While only making up about 1% of structure fires, fires in facilities under construction have been on the rise since 2014, and the damage they wreak can result in massive financial losses for owners and contractors. Between 2016 and 2020, local fire departments responded to approximately 4,300 fires in structures under construction each year, according to the National Fire Protection Association (NFPA), which resulted in $376 million in direct property damage annually.
“These fires caused an average of five civilian deaths, 62 civilian injuries, and $376 million in direct property damage annually,” NFPA’s Fires in Structures under Construction said.
Most fires in facilities under construction remain small thanks to the presence of workers on-site, but extreme weather, improper training and negligence are the most common causes of fires on a construction site. By understanding the primary hazards on a job site and planning for the possibility of the worst-case scenario, you can mitigate damage while keeping workers safe.
Keep an eye on flammable materials
With temperatures entering the triple digits in many parts of the world, the risk of fires only becomes greater. To prevent any costly mistakes, you should ensure that as few flammable materials are present as possible and that anything remaining on the site overnight is properly stored. The fires that cause the most damage on construction sites are often those that occur between 6 a.m. and midnight, and the most common causes of these fires stem from “heat sources that were too close to combustible materials and abandoned or discarded materials or products,” according to NFPA.
Job site = No smoking zone
Flammable materials may be the leading cause of construction site fires, but smoking habits are another often overlooked hazard on the worksite. Smoking requires an open flame, and in an area with combustible materials, the slightest slip of the hand can ignite a deadly blaze. Even more dangerous is improper disposal of smoking materials, where the slightest remaining ember can cause a worksite to catch fire. To avoid any miscommunications regarding a site’s smoking policy, it is best to universally ban any smoking, and you should place large safety signs indicating the policy throughout the site. Your employees should take any smoke breaks off-site, and they violate these policies, proper discipline needs to be enforced to prevent future transgressions.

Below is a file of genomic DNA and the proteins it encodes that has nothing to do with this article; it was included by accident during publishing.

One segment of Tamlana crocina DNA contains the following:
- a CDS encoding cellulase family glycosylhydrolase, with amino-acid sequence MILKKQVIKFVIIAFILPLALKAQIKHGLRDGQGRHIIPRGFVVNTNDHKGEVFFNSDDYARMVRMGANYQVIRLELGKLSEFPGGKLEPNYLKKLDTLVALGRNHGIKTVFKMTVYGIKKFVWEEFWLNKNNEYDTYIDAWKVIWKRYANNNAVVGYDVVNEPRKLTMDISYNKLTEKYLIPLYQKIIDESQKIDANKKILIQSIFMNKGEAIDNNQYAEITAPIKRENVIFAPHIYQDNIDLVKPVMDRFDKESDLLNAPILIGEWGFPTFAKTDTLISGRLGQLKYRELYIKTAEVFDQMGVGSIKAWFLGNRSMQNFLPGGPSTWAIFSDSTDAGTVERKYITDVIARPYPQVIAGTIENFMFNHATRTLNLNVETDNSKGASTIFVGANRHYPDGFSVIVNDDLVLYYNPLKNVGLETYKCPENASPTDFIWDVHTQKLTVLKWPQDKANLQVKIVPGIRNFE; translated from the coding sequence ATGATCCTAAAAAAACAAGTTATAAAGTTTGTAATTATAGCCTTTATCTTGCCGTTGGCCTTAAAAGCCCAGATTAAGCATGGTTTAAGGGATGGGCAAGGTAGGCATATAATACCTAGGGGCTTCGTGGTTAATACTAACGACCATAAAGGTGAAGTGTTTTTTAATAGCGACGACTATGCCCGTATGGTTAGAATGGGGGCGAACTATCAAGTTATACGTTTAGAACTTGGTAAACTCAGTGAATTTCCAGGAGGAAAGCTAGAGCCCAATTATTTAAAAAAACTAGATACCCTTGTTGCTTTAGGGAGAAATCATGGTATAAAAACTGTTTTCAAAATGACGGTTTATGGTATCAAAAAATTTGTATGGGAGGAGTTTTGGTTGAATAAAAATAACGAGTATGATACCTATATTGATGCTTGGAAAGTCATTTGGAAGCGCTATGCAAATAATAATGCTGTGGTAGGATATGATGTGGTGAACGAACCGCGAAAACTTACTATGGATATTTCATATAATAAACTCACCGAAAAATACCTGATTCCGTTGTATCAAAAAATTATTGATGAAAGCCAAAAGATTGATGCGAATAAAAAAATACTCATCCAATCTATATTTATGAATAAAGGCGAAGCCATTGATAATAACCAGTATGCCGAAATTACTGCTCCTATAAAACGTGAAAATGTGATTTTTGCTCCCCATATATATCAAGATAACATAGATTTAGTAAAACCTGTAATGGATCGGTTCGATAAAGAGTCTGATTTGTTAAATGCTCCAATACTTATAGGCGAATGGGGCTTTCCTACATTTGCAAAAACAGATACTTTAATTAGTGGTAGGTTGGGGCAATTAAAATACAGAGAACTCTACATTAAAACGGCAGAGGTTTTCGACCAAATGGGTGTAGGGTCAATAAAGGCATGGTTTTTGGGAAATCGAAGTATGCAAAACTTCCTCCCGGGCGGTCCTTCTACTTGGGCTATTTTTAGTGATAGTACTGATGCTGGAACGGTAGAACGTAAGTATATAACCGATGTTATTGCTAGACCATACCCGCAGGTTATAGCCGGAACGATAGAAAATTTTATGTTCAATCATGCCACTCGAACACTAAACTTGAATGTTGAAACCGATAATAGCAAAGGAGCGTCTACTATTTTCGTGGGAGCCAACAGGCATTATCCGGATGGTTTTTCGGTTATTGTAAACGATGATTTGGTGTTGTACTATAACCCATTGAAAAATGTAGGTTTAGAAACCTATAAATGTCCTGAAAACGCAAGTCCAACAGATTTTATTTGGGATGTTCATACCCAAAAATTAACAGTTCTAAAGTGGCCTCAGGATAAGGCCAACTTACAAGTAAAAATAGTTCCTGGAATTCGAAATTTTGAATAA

The best defense is a good offense
You should also take preemptive measures to mitigate the potential of a fire and ensure employees do not panic should a fire ignite. During the construction process, many of the fire safety features that a completed building possesses may not be installed yet. It’s YOUR responsibility to inspect fire protection systems like smoke detectors and sprinkler systems or delegate them to a trusted safety manager. And before an employee even sets foot on the jobsite, you should provide training on safety equipment and procedures. Every employee should know the location of the nearest fire extinguisher and where to exit the building should a fire ignite. While it’s best to minimize structural damage, the worker’s safety should always come first, and by preparing them for emergency situations before they arise, you can ensure that every employee returns home safely.
Fire safety on the construction site has always been important on jobsites, and as extreme weather becomes more common, preparation will be paramount to prevent costly damage and loss of life. While training and equipment maintenance require heavy investments, the potential harm could be career-ending — or worse. When everyone pitches in to prevent job site fires, lives are saved.
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